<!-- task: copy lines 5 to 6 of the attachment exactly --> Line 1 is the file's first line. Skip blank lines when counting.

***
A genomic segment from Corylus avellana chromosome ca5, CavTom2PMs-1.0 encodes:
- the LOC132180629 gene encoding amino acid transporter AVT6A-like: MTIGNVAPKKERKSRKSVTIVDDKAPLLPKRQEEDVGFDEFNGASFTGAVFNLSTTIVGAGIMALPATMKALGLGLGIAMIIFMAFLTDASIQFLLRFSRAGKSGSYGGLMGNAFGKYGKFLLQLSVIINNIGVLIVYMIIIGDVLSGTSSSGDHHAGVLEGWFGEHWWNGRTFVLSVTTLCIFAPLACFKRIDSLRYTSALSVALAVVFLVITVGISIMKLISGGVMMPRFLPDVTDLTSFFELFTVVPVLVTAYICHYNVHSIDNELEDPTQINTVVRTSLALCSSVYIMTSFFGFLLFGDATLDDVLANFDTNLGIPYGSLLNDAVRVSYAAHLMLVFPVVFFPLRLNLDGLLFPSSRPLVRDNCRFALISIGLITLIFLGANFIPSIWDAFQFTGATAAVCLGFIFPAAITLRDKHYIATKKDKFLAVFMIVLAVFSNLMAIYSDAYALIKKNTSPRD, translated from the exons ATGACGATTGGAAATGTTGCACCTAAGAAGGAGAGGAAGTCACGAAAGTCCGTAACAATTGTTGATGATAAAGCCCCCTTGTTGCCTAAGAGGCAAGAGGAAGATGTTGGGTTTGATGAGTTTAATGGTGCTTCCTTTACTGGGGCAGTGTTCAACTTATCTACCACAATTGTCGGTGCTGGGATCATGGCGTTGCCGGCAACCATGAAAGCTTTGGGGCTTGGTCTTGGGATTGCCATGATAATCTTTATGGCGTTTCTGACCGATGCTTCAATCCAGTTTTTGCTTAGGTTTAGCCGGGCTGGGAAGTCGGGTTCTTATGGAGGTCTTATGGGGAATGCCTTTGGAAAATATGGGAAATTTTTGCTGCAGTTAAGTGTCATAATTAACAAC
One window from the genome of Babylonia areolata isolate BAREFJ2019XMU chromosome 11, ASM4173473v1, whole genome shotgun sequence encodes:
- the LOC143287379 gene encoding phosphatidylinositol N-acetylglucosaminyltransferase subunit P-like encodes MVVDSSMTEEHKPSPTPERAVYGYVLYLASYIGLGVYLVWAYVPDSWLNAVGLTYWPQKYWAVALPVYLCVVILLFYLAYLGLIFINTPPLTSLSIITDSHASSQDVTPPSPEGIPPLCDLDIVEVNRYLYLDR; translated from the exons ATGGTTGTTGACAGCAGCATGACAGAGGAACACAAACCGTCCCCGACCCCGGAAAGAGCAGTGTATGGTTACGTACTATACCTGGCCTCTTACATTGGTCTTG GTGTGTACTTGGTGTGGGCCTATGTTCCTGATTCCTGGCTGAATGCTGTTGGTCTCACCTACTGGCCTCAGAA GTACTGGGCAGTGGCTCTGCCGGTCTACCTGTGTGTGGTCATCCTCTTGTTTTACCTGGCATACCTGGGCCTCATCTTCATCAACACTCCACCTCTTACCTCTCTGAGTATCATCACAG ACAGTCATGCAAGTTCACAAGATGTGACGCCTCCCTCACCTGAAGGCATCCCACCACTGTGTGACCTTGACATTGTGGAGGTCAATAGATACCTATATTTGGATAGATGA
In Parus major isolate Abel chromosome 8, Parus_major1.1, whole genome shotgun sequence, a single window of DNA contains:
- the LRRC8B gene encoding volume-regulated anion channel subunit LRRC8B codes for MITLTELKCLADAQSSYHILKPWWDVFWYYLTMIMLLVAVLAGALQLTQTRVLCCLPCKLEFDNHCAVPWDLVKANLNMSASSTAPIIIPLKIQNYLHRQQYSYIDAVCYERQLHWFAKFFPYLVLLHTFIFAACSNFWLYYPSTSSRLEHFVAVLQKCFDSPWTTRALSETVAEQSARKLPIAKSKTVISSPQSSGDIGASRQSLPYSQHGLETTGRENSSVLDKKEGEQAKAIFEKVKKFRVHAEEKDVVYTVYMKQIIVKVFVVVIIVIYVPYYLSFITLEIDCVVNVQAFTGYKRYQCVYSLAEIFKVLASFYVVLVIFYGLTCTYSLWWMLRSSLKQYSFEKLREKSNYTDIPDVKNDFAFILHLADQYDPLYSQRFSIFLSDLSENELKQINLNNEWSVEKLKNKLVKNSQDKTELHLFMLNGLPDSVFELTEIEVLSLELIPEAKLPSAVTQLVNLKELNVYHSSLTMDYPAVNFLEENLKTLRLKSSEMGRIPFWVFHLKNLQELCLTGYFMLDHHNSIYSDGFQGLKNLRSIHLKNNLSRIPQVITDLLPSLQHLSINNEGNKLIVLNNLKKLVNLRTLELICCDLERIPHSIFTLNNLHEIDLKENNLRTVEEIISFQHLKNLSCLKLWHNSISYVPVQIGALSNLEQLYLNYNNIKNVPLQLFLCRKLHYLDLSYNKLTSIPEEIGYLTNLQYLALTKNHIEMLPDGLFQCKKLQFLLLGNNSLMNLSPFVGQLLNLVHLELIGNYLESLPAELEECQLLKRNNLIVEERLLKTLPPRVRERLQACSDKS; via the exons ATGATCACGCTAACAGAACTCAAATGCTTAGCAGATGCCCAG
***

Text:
In Parus major isolate Abel chromosome 8, Parus_major1.1, whole genome shotgun sequence, a single window of DNA contains:
- the LRRC8B gene encoding volume-regulated anion channel subunit LRRC8B codes for MITLTELKCLADAQSSYHILKPWWDVFWYYLTMIMLLVAVLAGALQLTQTRVLCCLPCKLEFDNHCAVPWDLVKANLNMSASSTAPIIIPLKIQNYLHRQQYSYIDAVCYERQLHWFAKFFPYLVLLHTFIFAACSNFWLYYPSTSSRLEHFVAVLQKCFDSPWTTRALSETVAEQSARKLPIAKSKTVISSPQSSGDIGASRQSLPYSQHGLETTGRENSSVLDKKEGEQAKAIFEKVKKFRVHAEEKDVVYTVYMKQIIVKVFVVVIIVIYVPYYLSFITLEIDCVVNVQAFTGYKRYQCVYSLAEIFKVLASFYVVLVIFYGLTCTYSLWWMLRSSLKQYSFEKLREKSNYTDIPDVKNDFAFILHLADQYDPLYSQRFSIFLSDLSENELKQINLNNEWSVEKLKNKLVKNSQDKTELHLFMLNGLPDSVFELTEIEVLSLELIPEAKLPSAVTQLVNLKELNVYHSSLTMDYPAVNFLEENLKTLRLKSSEMGRIPFWVFHLKNLQELCLTGYFMLDHHNSIYSDGFQGLKNLRSIHLKNNLSRIPQVITDLLPSLQHLSINNEGNKLIVLNNLKKLVNLRTLELICCDLERIPHSIFTLNNLHEIDLKENNLRTVEEIISFQHLKNLSCLKLWHNSISYVPVQIGALSNLEQLYLNYNNIKNVPLQLFLCRKLHYLDLSYNKLTSIPEEIGYLTNLQYLALTKNHIEMLPDGLFQCKKLQFLLLGNNSLMNLSPFVGQLLNLVHLELIGNYLESLPAELEECQLLKRNNLIVEERLLKTLPPRVRERLQACSDKS; via the exons ATGATCACGCTAACAGAACTCAAATGCTTAGCAGATGCCCAG